The Role of Ngos Combating Human Trafficking

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I. Allgemein

1. Konstruktuvismus in IB
2.1. USA
2.2. Deutschland (Spiralmodell)
2. Menschenhandel aus der Menschenrechtsperspektive
3.3. Internationale Normen und Regimen
3.4. NGOs in den MRBereichen

II. Fallbeispiel Mongolei

1. Zur politischen Struktur der Mongolei
2. Zur internationalen Normen und Regimen im Zusammenhang mit Mongolei 3. Bild von NGOs in der Mongolei.
4.1. Über Zugang von NGOs in die Politik
4.2. Öffentliche und politische Meinung
4. Menschenhandel-Neues Phänomen
5.3. Politische Dimension
5.4. Soziale Dimension
5.5. Wirtschaftliche Dimension
5. Die Einflussnahme von NGOs auf die Regierung
6. Tätigkeitsfelder von NGOs
6.1 Opferschutz
6.2 Stand-alone law
6.3. Kooperation mit Behörden auf der Int. und nat. Ebene

III. Experteninterview über die Rolle von NGOs in der Mongolei 1. Befragung von staatichen und nichtstaatlichen Akteuren
2. Fragebogen
3. Antwortenanalyse Überprüfung der Hypothese

IV. Fazit

Zur Lage von NGOs in der Mongolei:

Source. Ngos in mongolia. By d. byambajav
In the 1990s, despite its landlocked location within a buffer position between two great powers and a lack of a democratic heritage, Mongolia embarked on the path of democracy after seventy years of communism. Mongolia had much going against it, including a poor economy, dependency on its two neighbours, an unconsolidated new political system, new international environment, and tremendous changes in people’s lives. Support and assistance from the developed world was essential in dealing with these challenges. Main donor countries like Japan, United States, and Germany, as well as international organizations such as the UN, World Bank and IMF began to provide economic and political aid to Mongolia. This assistance included programs aimed at creating economic development, political democracy, and a prosperous partner for the future. At the same time, international non-governmental organizations (INGOs) have played a significant role in the efforts to assist Mongolia in addressing the difficulties of this transition and the establishment of a democratic polity. Unfortunately, the role and impact of NGOs on the host society has not yet been properly studied and mostly omitted from structural theoretical and empirical accounts explaining the state of transnational civil society and international assistance. However, much research has been done on their role in world politics (Anheier 2001, Boli and Thomas 2002, Keck and Sikkink 1998, Lindenberg 2001, Clark 1995). Not the international relations scholars or political scientists, but development analysts, sociologists and economists have performed key research into the topic, mainly since 1980s when the number of NGOs with international perspectives was dramatically increased and the participation of NGOs in international assistance was intensified (Carothers 1999, Ottaway 2000, Mendelson and Glenn 2001).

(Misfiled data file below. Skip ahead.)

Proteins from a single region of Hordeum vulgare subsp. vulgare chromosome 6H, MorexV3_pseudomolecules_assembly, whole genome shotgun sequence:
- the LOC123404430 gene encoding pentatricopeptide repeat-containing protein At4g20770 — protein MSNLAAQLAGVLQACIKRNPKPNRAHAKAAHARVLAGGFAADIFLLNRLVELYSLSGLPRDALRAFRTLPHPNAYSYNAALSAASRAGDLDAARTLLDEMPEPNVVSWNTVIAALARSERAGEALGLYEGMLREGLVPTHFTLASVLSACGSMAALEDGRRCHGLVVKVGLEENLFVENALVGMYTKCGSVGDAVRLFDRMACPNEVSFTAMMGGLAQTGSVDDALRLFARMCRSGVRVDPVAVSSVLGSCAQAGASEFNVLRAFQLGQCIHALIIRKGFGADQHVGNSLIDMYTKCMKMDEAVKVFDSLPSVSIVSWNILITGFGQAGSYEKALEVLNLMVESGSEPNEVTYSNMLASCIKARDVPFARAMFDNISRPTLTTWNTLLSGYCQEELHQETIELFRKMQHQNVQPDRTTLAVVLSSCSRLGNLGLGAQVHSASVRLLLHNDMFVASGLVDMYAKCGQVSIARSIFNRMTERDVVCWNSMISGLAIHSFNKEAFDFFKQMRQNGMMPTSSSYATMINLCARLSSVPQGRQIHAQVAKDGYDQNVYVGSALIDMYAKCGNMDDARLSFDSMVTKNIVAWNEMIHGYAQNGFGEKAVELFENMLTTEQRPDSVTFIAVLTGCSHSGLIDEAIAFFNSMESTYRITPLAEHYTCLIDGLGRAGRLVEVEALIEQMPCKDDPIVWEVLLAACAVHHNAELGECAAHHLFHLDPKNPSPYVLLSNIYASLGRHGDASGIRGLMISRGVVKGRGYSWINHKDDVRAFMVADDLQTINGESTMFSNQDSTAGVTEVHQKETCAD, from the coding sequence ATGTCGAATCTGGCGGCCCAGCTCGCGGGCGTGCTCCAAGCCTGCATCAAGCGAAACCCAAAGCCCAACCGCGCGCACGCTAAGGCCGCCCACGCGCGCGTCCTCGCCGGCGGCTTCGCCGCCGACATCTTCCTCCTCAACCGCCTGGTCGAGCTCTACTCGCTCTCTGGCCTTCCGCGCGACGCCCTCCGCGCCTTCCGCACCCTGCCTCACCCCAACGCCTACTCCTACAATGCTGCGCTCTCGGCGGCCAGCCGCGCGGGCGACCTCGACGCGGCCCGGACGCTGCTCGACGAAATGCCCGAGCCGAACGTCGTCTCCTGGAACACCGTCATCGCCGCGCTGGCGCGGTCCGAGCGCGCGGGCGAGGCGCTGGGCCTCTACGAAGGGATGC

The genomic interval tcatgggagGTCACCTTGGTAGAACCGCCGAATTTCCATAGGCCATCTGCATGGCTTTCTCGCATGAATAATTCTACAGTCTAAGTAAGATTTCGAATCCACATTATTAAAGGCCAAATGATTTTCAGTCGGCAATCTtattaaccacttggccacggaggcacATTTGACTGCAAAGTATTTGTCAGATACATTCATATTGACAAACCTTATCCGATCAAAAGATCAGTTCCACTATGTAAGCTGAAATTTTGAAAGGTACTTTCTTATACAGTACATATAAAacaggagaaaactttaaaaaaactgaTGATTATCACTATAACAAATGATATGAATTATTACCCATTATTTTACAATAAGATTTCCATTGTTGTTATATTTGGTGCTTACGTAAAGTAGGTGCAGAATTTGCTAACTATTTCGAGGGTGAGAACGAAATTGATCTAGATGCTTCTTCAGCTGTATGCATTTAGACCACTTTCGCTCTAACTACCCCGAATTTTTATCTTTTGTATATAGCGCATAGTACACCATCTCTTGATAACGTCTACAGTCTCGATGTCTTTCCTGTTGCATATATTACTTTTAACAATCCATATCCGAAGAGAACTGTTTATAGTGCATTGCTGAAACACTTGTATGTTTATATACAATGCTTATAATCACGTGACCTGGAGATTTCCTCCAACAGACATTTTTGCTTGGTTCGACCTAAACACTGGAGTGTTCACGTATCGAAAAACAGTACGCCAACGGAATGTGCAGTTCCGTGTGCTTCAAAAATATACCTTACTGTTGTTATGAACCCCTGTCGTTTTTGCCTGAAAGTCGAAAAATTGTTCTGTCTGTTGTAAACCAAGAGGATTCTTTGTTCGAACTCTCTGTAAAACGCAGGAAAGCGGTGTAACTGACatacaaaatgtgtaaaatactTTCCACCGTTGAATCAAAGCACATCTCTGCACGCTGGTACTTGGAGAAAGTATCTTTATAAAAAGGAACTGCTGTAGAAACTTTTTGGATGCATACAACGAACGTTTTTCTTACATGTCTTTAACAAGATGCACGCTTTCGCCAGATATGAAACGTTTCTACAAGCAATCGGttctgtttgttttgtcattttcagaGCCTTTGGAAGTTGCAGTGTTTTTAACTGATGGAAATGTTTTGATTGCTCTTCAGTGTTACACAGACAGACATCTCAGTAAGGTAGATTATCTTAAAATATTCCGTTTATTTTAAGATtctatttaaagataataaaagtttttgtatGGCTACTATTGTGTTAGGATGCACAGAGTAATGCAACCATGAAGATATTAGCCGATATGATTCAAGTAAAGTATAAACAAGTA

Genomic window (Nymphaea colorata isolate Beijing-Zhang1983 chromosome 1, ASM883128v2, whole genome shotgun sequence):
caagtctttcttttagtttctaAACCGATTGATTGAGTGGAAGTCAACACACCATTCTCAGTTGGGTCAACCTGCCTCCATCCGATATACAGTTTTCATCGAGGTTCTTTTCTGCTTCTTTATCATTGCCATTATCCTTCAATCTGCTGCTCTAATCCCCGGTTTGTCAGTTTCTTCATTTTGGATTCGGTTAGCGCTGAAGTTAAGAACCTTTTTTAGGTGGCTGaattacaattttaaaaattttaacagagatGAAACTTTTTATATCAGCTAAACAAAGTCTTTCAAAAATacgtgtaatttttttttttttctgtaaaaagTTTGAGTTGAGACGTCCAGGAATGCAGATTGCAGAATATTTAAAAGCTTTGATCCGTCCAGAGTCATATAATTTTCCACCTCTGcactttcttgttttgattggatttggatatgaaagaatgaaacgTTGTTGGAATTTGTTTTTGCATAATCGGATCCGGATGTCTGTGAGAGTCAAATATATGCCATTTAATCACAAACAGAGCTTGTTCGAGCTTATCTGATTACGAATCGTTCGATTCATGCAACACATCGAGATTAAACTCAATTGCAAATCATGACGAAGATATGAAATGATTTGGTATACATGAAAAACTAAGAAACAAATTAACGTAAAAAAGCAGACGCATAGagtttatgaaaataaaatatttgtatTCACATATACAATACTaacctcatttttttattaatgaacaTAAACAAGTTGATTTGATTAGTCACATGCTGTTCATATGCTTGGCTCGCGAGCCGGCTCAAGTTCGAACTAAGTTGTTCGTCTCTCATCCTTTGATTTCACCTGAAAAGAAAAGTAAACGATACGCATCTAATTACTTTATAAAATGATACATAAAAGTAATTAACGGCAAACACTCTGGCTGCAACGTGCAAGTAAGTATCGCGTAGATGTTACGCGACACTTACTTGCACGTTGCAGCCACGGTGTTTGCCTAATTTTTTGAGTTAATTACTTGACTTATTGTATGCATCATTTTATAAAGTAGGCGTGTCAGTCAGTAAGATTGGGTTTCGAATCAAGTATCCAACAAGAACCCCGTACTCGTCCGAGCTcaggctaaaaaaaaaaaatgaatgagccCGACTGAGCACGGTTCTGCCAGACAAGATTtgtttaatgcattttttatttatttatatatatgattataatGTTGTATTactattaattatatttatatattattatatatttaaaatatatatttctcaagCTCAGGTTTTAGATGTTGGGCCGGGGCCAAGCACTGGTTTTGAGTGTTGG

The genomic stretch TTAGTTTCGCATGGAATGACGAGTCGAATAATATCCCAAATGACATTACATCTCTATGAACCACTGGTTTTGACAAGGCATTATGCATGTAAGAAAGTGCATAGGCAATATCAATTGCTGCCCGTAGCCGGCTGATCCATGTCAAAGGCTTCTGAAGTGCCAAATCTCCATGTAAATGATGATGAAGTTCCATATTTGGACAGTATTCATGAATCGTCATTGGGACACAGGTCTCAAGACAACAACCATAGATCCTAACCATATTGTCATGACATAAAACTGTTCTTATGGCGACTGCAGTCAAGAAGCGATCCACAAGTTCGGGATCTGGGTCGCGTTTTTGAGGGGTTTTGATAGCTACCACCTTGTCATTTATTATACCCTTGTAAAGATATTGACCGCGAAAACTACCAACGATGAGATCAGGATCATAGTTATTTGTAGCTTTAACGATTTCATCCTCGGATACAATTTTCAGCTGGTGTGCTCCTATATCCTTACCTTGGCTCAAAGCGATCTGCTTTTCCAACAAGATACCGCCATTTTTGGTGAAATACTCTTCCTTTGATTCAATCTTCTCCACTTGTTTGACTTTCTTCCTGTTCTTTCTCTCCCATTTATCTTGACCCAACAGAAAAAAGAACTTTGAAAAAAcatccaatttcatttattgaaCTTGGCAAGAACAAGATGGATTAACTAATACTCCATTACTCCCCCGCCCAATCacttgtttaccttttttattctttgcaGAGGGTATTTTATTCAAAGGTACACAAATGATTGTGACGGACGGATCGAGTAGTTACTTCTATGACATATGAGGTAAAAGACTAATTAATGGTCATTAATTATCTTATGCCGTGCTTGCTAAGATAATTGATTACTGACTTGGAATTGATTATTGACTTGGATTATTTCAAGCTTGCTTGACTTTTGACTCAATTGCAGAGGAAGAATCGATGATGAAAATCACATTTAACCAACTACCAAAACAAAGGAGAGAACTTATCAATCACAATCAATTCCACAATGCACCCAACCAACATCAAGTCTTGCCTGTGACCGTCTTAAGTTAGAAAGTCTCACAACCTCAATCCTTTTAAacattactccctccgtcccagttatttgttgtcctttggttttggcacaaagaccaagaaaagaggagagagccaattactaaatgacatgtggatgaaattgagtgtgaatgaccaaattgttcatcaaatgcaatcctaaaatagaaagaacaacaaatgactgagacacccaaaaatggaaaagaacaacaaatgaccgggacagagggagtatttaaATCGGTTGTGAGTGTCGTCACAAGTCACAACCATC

Graph 1: Growth of international NGOs in Mongolia
A number of NGOs including The Asia Foundation, Konrad Adenauer Stiftung, Soros Foundation, and International Support Service began their assistance to Mongolia in 1990-91. Since then, the number of international NGOs in Mongolia has greatly increased: between 1991 and 1996, there were thirty six international NGOs operational, while in 1997-2002 this number rose to ninety five. Today there are one hundred and sixteen international NGOs registered at the Ministry of Justice and Home Affairs as well as national committees of international networks such as Rotary club and Amnesty International (See, Graph 1). There was a significant increase of NGOs after 1997 and 1998, most likely due to factors such as the Law on NGOs passed by the State Great Hural (Parliament) in 1997 that helped...
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